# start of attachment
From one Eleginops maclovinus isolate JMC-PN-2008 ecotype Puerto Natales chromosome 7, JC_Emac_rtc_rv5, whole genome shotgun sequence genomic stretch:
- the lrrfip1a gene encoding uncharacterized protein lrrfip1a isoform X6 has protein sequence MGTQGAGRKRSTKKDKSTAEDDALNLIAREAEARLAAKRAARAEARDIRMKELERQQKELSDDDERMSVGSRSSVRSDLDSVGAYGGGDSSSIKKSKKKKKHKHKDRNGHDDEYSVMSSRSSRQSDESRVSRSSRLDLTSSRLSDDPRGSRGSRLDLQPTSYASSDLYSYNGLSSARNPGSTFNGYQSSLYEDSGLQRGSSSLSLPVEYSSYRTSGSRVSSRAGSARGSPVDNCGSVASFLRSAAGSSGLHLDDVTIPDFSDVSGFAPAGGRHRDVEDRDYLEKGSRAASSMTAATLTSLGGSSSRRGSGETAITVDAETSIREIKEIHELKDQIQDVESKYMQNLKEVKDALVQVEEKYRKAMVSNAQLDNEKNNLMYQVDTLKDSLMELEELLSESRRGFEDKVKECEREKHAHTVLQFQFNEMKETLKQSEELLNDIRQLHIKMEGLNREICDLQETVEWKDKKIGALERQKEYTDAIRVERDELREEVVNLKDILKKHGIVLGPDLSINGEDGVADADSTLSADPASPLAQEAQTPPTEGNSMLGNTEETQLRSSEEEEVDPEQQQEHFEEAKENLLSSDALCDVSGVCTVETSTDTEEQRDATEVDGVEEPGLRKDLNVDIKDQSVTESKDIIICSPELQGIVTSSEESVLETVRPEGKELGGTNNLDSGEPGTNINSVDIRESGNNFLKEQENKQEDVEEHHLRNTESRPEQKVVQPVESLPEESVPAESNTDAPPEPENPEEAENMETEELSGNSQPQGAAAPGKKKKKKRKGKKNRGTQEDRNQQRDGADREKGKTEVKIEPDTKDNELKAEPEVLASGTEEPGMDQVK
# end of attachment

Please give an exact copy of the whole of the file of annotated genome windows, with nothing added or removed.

From one Eleginops maclovinus isolate JMC-PN-2008 ecotype Puerto Natales chromosome 7, JC_Emac_rtc_rv5, whole genome shotgun sequence genomic stretch:
- the lrrfip1a gene encoding uncharacterized protein lrrfip1a isoform X6 has protein sequence MGTQGAGRKRSTKKDKSTAEDDALNLIAREAEARLAAKRAARAEARDIRMKELERQQKELSDDDERMSVGSRSSVRSDLDSVGAYGGGDSSSIKKSKKKKKHKHKDRNGHDDEYSVMSSRSSRQSDESRVSRSSRLDLTSSRLSDDPRGSRGSRLDLQPTSYASSDLYSYNGLSSARNPGSTFNGYQSSLYEDSGLQRGSSSLSLPVEYSSYRTSGSRVSSRAGSARGSPVDNCGSVASFLRSAAGSSGLHLDDVTIPDFSDVSGFAPAGGRHRDVEDRDYLEKGSRAASSMTAATLTSLGGSSSRRGSGETAITVDAETSIREIKEIHELKDQIQDVESKYMQNLKEVKDALVQVEEKYRKAMVSNAQLDNEKNNLMYQVDTLKDSLMELEELLSESRRGFEDKVKECEREKHAHTVLQFQFNEMKETLKQSEELLNDIRQLHIKMEGLNREICDLQETVEWKDKKIGALERQKEYTDAIRVERDELREEVVNLKDILKKHGIVLGPDLSINGEDGVADADSTLSADPASPLAQEAQTPPTEGNSMLGNTEETQLRSSEEEEVDPEQQQEHFEEAKENLLSSDALCDVSGVCTVETSTDTEEQRDATEVDGVEEPGLRKDLNVDIKDQSVTESKDIIICSPELQGIVTSSEESVLETVRPEGKELGGTNNLDSGEPGTNINSVDIRESGNNFLKEQENKQEDVEEHHLRNTESRPEQKVVQPVESLPEESVPAESNTDAPPEPENPEEAENMETEELSGNSQPQGAAAPGKKKKKKRKGKKNRGTQEDRNQQRDGADREKGKTEVKIEPDTKDNELKAEPEVLASGTEEPGMDQVK